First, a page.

Patagonia is a well-known brand of outdoor clothing founded in 1973 in Ventura, California, by Yvon Chouinard.
Frédéric Laloux, in his book “Reinventing Organizations”, published in 2014, mentions the company several times as an example of an innovative corporation.
When we reorganized our library at BSL and created a file of our books, I discovered a book with a nice picture on the cover (a seashore with waves and green meadows) and an intriguing title: “Let my people go surfing. The Education of a Reluctant Businessman”, written by Yvon Chouinard and published in 2005 and 2016.
It rang a bell for me because I had read the book of Frédéric Laloux few years ago, and I decided to read it.
Chouinard’s book consists of two parts. The first one is his autobiography and a short history of the companies he created. The second explains the different philosophies developed over the years to make Patagonia an innovative, different and sustainable company.
Author’s autobiography and history of the company
This first part is very important, because it makes the reader understand how the personality of the founder explains the different philosophies developed in the second part.
Born in 1938 in the Quebec Province of Canada and a native French-speaker, Yvon Chouinard moved as a child to California in 1946 with his family. As you can imagine, it was very challenging for him at the beginning to face a new language and new classmates. To become a member of the Southern California Falconry Club helped him integrate in his new environment. He had a strong love for nature and a passion for climbing. Fly-fishing was another hobby for him.
His passion for these outdoor activities lead him in 1957 to making a living from forging pitons and carabiners.
Unlike in Europe, climbers in North America take their pitons back in order to leave the nature intact. Consequently, each climbing expedition creates new holes in the rock, which is eventually damaging the environment. Chouinard realized then that we had to find a better way and Chouinard Equipment started to produce clean climbing chocks to replace the pitons.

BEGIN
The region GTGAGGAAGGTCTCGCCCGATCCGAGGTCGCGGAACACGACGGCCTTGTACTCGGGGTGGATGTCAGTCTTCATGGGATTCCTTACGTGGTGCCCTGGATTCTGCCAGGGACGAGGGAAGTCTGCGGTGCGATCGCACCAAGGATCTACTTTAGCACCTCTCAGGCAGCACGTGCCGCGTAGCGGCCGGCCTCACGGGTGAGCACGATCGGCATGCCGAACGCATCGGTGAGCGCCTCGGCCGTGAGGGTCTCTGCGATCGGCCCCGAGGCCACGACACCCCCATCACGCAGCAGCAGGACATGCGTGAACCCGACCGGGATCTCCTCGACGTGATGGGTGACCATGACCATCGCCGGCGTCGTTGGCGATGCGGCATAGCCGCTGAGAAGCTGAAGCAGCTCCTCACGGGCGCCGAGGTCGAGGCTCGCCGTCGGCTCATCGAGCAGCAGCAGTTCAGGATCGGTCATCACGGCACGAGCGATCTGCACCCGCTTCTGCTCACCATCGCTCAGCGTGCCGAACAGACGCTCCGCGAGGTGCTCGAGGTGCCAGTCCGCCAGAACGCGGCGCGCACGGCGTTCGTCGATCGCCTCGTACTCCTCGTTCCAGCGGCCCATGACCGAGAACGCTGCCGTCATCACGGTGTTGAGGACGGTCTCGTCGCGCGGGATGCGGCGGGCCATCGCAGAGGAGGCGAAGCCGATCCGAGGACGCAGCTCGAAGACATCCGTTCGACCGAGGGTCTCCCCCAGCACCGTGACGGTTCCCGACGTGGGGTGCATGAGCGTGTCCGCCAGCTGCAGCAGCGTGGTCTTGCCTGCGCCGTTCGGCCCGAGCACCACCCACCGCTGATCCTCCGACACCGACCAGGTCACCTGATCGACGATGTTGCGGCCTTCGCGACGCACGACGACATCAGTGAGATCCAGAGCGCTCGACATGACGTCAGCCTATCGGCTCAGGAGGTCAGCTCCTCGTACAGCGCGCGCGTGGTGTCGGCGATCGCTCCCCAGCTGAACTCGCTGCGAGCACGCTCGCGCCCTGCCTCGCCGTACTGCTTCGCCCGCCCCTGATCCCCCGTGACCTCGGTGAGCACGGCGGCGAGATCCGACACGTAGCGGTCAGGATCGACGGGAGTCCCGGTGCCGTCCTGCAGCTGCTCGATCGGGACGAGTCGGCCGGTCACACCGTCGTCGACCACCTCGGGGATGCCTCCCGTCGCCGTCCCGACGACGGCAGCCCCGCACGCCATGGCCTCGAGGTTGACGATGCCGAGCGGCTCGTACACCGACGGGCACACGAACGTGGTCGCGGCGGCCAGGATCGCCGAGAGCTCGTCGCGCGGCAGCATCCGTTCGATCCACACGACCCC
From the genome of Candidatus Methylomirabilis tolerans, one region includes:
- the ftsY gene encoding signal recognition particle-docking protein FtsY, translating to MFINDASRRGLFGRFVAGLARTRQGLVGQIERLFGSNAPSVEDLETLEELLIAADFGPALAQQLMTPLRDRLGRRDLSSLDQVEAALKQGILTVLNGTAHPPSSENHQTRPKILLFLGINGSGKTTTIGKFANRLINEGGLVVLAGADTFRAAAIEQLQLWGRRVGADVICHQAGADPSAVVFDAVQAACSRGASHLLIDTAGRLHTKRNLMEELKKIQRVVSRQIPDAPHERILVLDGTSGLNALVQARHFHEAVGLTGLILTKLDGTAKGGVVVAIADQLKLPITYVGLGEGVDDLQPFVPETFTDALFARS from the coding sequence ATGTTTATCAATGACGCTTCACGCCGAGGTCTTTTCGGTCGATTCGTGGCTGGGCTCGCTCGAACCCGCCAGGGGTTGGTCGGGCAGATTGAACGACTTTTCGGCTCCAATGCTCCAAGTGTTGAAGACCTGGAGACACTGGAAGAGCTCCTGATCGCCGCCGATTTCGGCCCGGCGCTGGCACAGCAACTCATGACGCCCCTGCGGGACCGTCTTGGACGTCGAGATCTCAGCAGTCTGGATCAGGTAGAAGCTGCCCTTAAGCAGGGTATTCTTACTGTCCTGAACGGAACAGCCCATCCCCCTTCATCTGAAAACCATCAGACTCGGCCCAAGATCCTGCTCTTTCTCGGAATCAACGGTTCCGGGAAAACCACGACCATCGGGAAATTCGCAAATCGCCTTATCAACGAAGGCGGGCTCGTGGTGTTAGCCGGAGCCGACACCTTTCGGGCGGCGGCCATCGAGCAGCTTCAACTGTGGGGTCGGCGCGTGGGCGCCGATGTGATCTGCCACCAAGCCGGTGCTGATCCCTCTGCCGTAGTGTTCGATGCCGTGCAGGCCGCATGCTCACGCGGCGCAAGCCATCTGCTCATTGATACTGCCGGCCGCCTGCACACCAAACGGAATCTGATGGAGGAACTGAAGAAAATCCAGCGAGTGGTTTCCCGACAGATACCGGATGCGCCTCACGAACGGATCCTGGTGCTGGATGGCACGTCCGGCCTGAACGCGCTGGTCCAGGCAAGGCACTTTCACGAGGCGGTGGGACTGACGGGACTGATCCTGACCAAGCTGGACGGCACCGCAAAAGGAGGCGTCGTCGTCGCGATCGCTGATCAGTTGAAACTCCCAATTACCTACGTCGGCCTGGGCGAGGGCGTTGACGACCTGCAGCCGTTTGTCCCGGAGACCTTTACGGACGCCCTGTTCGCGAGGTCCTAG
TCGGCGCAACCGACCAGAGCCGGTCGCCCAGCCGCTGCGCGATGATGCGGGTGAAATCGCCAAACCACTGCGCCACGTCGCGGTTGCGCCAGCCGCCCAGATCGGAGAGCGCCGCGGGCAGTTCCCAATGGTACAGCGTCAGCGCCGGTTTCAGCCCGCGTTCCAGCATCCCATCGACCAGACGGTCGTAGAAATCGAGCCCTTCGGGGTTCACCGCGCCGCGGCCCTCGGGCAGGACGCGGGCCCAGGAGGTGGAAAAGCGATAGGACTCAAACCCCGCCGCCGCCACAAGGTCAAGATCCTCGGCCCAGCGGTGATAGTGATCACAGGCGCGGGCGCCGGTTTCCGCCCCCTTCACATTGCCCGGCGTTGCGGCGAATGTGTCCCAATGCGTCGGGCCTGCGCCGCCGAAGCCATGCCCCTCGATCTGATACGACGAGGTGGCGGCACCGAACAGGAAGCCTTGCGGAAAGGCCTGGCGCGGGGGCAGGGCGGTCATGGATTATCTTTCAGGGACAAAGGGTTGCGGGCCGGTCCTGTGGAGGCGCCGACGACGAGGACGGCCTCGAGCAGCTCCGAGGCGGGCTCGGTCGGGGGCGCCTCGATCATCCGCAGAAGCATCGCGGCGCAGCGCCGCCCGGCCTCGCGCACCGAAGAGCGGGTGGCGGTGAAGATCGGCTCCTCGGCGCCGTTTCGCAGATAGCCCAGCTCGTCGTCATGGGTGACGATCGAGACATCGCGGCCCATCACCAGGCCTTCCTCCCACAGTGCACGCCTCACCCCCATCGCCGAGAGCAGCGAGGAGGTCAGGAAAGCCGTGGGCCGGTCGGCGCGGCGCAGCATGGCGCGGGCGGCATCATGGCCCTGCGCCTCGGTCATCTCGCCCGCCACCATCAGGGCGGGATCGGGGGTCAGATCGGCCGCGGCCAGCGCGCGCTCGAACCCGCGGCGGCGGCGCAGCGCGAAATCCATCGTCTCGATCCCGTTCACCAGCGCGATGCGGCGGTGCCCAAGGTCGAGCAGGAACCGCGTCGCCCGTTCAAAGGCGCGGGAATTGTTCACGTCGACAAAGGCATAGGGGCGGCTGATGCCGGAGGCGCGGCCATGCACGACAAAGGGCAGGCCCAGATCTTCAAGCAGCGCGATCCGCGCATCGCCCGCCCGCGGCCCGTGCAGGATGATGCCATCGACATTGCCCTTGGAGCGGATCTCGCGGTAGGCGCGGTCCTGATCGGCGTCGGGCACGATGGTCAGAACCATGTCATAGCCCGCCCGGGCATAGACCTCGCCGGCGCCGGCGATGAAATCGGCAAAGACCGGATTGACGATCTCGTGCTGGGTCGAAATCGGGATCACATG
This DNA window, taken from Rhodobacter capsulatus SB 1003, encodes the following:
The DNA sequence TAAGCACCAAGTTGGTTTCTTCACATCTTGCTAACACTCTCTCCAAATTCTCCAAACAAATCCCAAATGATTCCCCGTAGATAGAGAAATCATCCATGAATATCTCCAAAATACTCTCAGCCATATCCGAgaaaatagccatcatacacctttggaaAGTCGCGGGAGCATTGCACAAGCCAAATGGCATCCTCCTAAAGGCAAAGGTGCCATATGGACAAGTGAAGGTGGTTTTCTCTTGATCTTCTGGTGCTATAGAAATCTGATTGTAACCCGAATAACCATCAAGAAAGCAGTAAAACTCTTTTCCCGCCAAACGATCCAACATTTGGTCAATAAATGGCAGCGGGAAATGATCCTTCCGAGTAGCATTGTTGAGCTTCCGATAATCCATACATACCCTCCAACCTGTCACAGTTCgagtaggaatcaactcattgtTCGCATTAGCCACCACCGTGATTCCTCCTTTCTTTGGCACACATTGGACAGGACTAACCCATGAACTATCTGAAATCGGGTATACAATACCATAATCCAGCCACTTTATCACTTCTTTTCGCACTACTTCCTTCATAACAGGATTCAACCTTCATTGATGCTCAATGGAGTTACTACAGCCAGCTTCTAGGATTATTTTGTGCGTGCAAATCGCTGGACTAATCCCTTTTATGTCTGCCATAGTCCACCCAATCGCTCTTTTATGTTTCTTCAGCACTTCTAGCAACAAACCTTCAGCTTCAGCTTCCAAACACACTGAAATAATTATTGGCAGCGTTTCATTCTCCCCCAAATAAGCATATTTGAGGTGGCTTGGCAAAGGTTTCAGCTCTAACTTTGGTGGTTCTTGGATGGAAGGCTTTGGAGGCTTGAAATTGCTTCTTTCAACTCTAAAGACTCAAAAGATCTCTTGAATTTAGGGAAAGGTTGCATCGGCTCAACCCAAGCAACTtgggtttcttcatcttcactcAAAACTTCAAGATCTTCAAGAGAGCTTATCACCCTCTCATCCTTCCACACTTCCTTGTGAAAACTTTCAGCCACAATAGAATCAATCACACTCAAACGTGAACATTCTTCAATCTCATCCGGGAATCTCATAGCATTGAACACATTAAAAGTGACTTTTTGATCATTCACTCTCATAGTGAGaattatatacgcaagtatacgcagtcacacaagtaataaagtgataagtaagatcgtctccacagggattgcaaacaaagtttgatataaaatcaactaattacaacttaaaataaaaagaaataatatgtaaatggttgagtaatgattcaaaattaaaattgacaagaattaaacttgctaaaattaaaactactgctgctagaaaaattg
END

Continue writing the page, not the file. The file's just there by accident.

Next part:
His passion for fly-fishing lead him to fight for the dismantlement of dams, which prevent the breeding of salmons, and the restoration of spawning areas.
On page 38, Chouinard describes himself in the early ‘70s when he launched Patagonia: “I had always avoided thinking of myself as a businessman. I was a climber, a surfer, a kayaker, a skier, and a blacksmith.” He actually spent much time on testing the products of the company (which gave him a first-hand knowledge of the market and the clients)!
The following pages describe the difficulties encountered by the company, the decision to put a priority on quality rather than growth, and the way it grew nevertheless significantly.
Here is the first value of Patagonia as defined in 1991 during a trip of the management team in Patagonia:
“All decisions of the company are made in the context of the environmental crisis. We must strive to do no harm. Wherever possible, our acts should serve to decrease the problem. Our activities in this area will be under constant evaluation and reassessment as we seek constant improvement” (p.63)
Another very strong commitment is the following:
“To help mitigate any negative environmental consequences of our business activity, we impose on ourselves an annual tax of 1 percent of our gross sales, or 10 percent of profits, whichever is greater. All proceeds of this tax are granted to local community and environmental activism” (p.64)
These values, which also refer to a flat organization and an “open book” policy, are the source of the eight philosophies detailed in the book: product design, production, distribution, marketing, financial, human resource, management, and environmental. Product Design Philosophy and Environmental Philosophy are by far the most developed in the following pages of the book.
It is of course not possible to summarize all of them in such a blog, despite their interest. The few examples following are just an appetizer.
Product Design Philosophy is articulated around questions like: Is it functional? Is it multifunctional? Is it durable? Are we just chasing fashion?
The definition of the ideal product I would use to summarize this comprehensive chapter is “functional, as simple as possible, durable, repairable, fitting the customer, easy to care for and clean, not causing any unnecessary harm and consequently beautiful”.
Let me quote Chouinard as these lines are an excellent example of his humor and made me laugh and think: “When I die and go to hell, the devil is going to make me the marketing director for a cola company. I’ll be in charge of trying to sell a product that no one needs, is identical to its competition, and can’t be sold on its merit. I’d be competing hands-on in the cola wars, on price, distribution, advertising and promotion, which would indeed be hell for me. Remember, I’m the kid who couldn’t play competitive games. I’d much rather design and sell products so good and unique that they have no competition.” (pp.86-7)
Let My People Go Surfing flextime policy
We find an explanation of the book title in the Human Resource Philosophy.
“It’s our first principle of hiring (…) that as many Patagonia employees as possible also be true Patagonia customers.” (p.157). The Let my People Go Surfing flextime policy (a major benefit) allowed Patagonia “to keep valuable employees who love their freedom and sports too much to settle for the constraints of a more regimented work environment” (p.162).
Another big benefit for the employees is the Great Pacific Child Development Center, which is much more than a mere kindergarten.
What impressed me the most when reading the book is the perfect alignment of all the philosophies, and the way the strong values at the core of the business pervade all aspects of the company culture.
I can only encourage you to read this eye-opening book.